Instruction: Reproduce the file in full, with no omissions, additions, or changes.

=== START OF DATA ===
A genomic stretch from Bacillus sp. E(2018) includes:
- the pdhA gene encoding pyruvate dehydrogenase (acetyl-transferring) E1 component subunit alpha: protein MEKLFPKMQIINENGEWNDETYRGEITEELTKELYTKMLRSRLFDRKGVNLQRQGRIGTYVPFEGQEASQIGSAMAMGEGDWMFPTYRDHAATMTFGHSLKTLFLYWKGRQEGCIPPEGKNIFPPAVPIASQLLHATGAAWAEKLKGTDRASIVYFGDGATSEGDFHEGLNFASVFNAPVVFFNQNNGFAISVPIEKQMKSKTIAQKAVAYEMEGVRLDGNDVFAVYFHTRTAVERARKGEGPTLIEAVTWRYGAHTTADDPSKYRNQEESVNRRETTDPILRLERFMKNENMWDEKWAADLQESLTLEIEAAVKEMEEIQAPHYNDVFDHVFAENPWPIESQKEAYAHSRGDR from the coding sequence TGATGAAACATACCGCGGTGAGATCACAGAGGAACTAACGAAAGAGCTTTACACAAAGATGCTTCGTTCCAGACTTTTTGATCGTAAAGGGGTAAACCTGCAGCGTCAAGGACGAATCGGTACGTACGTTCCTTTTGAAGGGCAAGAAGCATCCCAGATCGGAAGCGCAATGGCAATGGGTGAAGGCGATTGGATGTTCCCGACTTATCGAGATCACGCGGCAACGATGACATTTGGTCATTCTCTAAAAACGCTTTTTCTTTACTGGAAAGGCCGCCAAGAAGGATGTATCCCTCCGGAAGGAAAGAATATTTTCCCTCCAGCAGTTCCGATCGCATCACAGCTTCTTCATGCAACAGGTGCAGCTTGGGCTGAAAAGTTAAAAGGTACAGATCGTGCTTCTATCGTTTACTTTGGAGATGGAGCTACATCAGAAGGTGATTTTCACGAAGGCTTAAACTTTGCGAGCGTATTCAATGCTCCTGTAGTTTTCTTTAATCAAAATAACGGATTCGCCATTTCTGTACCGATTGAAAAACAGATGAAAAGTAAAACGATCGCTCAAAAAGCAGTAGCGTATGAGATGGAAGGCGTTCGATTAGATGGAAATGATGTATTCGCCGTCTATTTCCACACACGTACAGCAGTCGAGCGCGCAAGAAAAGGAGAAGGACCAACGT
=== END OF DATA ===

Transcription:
A genomic stretch from Bacillus sp. E(2018) includes:
- the pdhA gene encoding pyruvate dehydrogenase (acetyl-transferring) E1 component subunit alpha: protein MEKLFPKMQIINENGEWNDETYRGEITEELTKELYTKMLRSRLFDRKGVNLQRQGRIGTYVPFEGQEASQIGSAMAMGEGDWMFPTYRDHAATMTFGHSLKTLFLYWKGRQEGCIPPEGKNIFPPAVPIASQLLHATGAAWAEKLKGTDRASIVYFGDGATSEGDFHEGLNFASVFNAPVVFFNQNNGFAISVPIEKQMKSKTIAQKAVAYEMEGVRLDGNDVFAVYFHTRTAVERARKGEGPTLIEAVTWRYGAHTTADDPSKYRNQEESVNRRETTDPILRLERFMKNENMWDEKWAADLQESLTLEIEAAVKEMEEIQAPHYNDVFDHVFAENPWPIESQKEAYAHSRGDR from the coding sequence TGATGAAACATACCGCGGTGAGATCACAGAGGAACTAACGAAAGAGCTTTACACAAAGATGCTTCGTTCCAGACTTTTTGATCGTAAAGGGGTAAACCTGCAGCGTCAAGGACGAATCGGTACGTACGTTCCTTTTGAAGGGCAAGAAGCATCCCAGATCGGAAGCGCAATGGCAATGGGTGAAGGCGATTGGATGTTCCCGACTTATCGAGATCACGCGGCAACGATGACATTTGGTCATTCTCTAAAAACGCTTTTTCTTTACTGGAAAGGCCGCCAAGAAGGATGTATCCCTCCGGAAGGAAAGAATATTTTCCCTCCAGCAGTTCCGATCGCATCACAGCTTCTTCATGCAACAGGTGCAGCTTGGGCTGAAAAGTTAAAAGGTACAGATCGTGCTTCTATCGTTTACTTTGGAGATGGAGCTACATCAGAAGGTGATTTTCACGAAGGCTTAAACTTTGCGAGCGTATTCAATGCTCCTGTAGTTTTCTTTAATCAAAATAACGGATTCGCCATTTCTGTACCGATTGAAAAACAGATGAAAAGTAAAACGATCGCTCAAAAAGCAGTAGCGTATGAGATGGAAGGCGTTCGATTAGATGGAAATGATGTATTCGCCGTCTATTTCCACACACGTACAGCAGTCGAGCGCGCAAGAAAAGGAGAAGGACCAACGT